Grid Computing Networks

Writes Red Herring: “From his paper-infested office at Argonne National Laboratory in Illinois, where he is a senior scientist and head of the distributed systems lab, Ian Foster champions grid technology. Today, he says, grids are where the Web was in 1991 or 1992–more academic curiosity than commercial venture. But, just as the Internet grew from a collection of small academic networks to a humongous octopus spreading its tentacles around the world, Mr. Foster predicts today’s minigrids will grow into a huge global grid, a transcontinental processing pool engaged in all sorts of complex tasks, like designing and testing semiconductors and decoding the human genome. Applications like customer relationship management (CRM) and supply chain management (SCM) will be run from such a network. Tasks will be broken down, distributed to millions of connected processors, and then the reassembled results would be sent back to a single desktop. Just as the Web produced thousands of business opportunities, a global grid will create and transform a slew of industries, from data processing to storage management.”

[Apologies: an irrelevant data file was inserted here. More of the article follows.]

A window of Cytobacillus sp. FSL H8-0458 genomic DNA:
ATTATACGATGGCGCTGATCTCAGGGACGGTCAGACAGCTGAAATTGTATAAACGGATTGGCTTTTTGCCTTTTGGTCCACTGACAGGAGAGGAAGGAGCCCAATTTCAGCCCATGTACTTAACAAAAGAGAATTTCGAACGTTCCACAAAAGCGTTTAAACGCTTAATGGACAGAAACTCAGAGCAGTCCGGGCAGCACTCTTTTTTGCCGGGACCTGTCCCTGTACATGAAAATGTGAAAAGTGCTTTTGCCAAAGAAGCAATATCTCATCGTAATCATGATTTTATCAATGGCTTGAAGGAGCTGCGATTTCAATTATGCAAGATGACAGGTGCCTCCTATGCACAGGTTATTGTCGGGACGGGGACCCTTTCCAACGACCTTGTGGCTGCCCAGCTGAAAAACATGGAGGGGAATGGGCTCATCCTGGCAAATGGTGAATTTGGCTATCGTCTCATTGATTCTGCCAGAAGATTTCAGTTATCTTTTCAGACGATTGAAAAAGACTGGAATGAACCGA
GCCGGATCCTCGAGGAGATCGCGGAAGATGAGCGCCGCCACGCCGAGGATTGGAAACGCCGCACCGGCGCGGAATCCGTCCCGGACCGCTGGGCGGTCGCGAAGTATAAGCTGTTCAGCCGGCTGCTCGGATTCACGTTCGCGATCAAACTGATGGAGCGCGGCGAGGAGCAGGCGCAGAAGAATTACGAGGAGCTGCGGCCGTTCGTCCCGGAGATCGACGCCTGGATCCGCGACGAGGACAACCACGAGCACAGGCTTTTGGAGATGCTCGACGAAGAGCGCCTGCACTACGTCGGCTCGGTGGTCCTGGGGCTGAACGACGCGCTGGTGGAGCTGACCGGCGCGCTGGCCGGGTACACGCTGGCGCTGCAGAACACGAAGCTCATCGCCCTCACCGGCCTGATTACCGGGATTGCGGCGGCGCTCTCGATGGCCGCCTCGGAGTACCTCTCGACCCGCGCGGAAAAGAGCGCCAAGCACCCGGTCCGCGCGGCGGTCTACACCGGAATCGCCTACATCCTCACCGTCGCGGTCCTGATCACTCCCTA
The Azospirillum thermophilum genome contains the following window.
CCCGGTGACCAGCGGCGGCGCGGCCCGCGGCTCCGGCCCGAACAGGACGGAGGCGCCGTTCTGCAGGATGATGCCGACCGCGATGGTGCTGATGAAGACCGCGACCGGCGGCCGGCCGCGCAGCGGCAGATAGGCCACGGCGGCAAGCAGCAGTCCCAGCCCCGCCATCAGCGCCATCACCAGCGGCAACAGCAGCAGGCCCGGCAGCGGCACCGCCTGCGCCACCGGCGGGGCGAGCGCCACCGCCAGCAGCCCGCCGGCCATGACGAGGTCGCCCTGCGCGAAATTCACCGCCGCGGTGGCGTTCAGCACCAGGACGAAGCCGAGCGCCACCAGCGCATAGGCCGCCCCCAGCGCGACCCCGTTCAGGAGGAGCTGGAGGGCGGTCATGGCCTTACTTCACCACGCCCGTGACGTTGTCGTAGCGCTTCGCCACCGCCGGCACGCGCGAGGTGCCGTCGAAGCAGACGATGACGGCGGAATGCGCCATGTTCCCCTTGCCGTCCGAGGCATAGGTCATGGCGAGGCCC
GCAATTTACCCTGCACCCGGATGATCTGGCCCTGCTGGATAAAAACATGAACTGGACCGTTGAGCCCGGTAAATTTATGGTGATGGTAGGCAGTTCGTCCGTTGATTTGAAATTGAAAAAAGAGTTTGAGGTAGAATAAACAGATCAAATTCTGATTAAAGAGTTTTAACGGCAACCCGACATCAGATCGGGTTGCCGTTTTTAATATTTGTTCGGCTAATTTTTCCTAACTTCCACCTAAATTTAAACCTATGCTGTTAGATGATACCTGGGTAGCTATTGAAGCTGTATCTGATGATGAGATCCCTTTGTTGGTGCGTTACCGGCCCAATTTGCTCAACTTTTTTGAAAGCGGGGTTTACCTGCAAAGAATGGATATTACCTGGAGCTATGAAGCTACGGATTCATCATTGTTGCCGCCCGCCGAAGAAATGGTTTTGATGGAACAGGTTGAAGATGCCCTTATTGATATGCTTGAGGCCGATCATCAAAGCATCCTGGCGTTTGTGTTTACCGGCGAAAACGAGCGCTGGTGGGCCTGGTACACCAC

Ballmer on Linux

Steve Ballmer is Microsoft’s CE0. He speaks about Linux in an interview with News.com:

We have a built-in application server that’s well integrated; there is no such comparable notion in the Linux server. We have a directory server built in; there is no such comparable thing in Linux. The Linux client hardly runs any applications, except a bunch of shareware stuff that’s not very good.

There has yet to be any innovation, new features or new capabilities out of the Linux platform.
I think it’s not complete, it’s a poor value proposition vs. Windows. It is a clone of an operating system. There has yet to be any innovation, new features or new capabilities out of the Linux platform. First they cloned Unix, and there are people working on cloning some of our stuff. But it’s just a cloning operating system. That doesn’t mean we can stand still–we have to push along. But I don’t think anyone should expect anything innovative coming out of that world. There’s no data to support that.

Microsoft and Ballmer are making a mistake. Its a typical “Innovator’s Dilemma”. Linux is sneaking up from below…it is getting batter. Microsoft’s Windows and Office are in overshoot. Its a great opportunity for Linux on the desktop – if Linux is focused on new markets and new users. The Linux desktop is now more than good enough.